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ALACHUA – A local group in Alachua is making life a bit easier for troops overseas and is also stepping up to help military families who can’t afford to send their own care packages to their loved one. The Military Support Group of Alachua County (MSGFAC) sends monthly care packages to deployed soldiers in combat zones to provide items they can’t find in the field to make their lives a little easier and remind them of home.

MSGFAC President Ronna Jackson explained part of the reason the groups mission is so important to the members, many of whom have family members that either served, are currently serving or are veterans themselves.

“We owe our freedom in America to these heroes that are willing to risk their lives to defend people they do not even know, but are fellow Americans,” Jackson said. “This is especially true of our current military. During the Vietnam War there was a draft where people had to serve by law. But our current troops are all volunteers, who give up their civilian life to serve their country. What we do is a small way to say thank you.”

The group sends monthly packages to service members whose names have been provided by families or friends. They typically ship 20-30 boxes a month. Boxes usually contain items that are hard to get in the field such as nonperishable food, snacks, candy, personal hygiene items, writing supplies, movie videos and clothing items such as socks and underwear.

Troops may be out in the field for several weeks with nowhere to wash clothes and often wear the socks till they wear out from multiple marches. The military has a set quota for replacements, so additional socks and underwear are appreciated. Each box also contains letters and cards from people back home thanking the soldiers and offering a pen pal to correspond with.

Supplies for the packages come both from donations of cash or goods and from funds the group raises from special events they host. Members of the group are assigned items to purchase with one person getting snacks, another toiletries and hygiene items while another will get writing supplies or videos. The group meets once a month over a pot luck dinner supplied by members to load the boxes for shipping.

The whole process changed when the COVID-19 pandemic struck. In person group meetings stopped. Many of the members were older and concerns of spreading the potentially lethal virus put the group’s health concerns a priority. In April and May, the MSGFAC was unable to ship any boxes. For much of that time mail service was limited to necessary items and the packages were not considered essential.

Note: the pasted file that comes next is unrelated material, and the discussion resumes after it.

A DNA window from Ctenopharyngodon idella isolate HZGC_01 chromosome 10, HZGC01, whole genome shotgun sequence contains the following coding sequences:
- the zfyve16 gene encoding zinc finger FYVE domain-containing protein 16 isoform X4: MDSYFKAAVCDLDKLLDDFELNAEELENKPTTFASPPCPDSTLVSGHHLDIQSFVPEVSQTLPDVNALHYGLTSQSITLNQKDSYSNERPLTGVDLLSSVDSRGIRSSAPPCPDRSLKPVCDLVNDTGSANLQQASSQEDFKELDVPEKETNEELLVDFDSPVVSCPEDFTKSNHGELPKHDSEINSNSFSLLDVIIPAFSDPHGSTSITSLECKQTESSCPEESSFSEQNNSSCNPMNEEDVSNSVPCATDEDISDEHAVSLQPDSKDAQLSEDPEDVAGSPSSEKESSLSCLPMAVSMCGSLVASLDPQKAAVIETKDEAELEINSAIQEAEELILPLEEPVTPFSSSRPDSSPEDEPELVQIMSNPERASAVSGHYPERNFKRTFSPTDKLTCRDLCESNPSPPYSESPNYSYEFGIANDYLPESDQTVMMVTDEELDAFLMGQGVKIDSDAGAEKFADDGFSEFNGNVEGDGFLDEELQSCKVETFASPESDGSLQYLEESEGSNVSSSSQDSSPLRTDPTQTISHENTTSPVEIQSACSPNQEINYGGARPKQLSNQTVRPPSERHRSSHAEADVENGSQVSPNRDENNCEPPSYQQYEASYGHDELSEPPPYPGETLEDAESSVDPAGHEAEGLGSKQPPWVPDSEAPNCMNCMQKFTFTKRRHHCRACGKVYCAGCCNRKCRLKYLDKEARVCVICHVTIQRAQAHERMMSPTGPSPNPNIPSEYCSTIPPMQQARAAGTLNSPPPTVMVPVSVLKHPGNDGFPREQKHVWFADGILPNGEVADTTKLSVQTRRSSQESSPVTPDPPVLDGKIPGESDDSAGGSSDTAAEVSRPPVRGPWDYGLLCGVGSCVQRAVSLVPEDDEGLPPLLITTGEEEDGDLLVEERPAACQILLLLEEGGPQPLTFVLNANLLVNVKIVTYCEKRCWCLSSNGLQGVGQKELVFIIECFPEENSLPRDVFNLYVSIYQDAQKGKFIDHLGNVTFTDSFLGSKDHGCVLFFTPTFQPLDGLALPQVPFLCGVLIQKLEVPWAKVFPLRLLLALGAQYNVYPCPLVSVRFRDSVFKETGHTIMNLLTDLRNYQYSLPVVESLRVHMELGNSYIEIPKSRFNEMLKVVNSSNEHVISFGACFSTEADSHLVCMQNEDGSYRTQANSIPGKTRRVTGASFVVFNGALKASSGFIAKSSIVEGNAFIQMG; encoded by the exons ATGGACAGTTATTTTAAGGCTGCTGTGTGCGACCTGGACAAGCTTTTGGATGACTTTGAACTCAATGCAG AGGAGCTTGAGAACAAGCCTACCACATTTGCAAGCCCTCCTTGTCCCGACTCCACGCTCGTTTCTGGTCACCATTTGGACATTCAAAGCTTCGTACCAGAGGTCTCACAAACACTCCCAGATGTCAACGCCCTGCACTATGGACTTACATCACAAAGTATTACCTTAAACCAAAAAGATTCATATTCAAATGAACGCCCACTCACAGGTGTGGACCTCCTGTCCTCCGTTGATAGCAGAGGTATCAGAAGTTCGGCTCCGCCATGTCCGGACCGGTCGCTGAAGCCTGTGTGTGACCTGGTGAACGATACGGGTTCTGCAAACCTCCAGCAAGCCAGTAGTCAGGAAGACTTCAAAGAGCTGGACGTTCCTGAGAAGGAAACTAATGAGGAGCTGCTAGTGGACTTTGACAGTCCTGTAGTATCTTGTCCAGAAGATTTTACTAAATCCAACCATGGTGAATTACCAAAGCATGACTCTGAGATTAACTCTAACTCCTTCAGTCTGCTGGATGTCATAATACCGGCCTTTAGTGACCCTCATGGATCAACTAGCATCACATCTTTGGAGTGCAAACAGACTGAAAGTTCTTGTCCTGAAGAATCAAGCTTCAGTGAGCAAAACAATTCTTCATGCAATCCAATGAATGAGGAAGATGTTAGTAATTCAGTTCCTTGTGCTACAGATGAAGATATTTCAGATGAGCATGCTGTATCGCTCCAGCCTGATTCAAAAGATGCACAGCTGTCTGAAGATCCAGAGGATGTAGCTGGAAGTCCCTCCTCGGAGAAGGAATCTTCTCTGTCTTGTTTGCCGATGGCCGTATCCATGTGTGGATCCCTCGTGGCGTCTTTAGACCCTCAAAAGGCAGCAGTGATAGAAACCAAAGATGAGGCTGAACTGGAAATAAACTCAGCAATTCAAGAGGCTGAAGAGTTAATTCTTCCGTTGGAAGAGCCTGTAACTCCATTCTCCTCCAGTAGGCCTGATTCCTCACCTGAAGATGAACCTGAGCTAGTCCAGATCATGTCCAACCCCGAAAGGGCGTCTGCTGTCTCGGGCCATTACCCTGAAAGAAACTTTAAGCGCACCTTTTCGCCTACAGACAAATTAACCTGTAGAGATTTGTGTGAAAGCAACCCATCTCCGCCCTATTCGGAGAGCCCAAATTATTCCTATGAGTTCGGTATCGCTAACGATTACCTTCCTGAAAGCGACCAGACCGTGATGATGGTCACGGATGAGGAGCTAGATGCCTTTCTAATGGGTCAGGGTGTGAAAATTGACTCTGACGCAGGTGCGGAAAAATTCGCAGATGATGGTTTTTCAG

“It really was a hard time emotionally, as we had to stop sending anything to the troops, especially since this was a trying time for the deployed troops concerned about their families back home as the virus spread,” Jackson said. “We decided we had to find a way to do this safely and get back on track, so we started up again in June.”

The process changed to adapt to social distancing. Instead of a whole group gathering over a meal to load the boxes, each member put together a box and brought the completed package to the First United Methodist Church in Alachua. Several members volunteered to put the packages into cars on a no-contact drive-through basis on a designated evening. Members picking up the packages shipped on their own.

But the pandemic had also shortened the list of soldiers they were shipping to, and at the July 2 distribution, there were only 16 packages to send. While group numbers went down, some members had specific soldiers they had been sending to, so they sent packages individually.

“One of our concerns is that with the high unemployment and financial difficulties the pandemic has caused will limit the ability of families to send on their own. Many families who were not part of our group were sending their own packages to their family members who were deployed, but could no longer afford to do so,” Jackson said.

“We want to help those families. Their resources may now be limited but our group has the funds, but we need the names and addresses of these soldiers so we can send them packages,” Jackson said. “Anyone who is having financial difficulties and has a soldier deployed can contact us and we will send a package for them each month.”

While the MSGFAC is limiting direct contact meetings currently, the group is open to anyone who would like to help support the troops, either as a volunteer or for donations. They can be contacted through their website at msgfac.com.

Families with deployed troops who are having financial difficulties due to loss of income can email the group at their website with the name and address of their soldier. The group will make sure that the soldiers get a monthly package.

“For the soldiers deployed in combat areas, these packages are important,” Jackson said. “They give them a sense of home and lets then know that we care and appreciate their service.”

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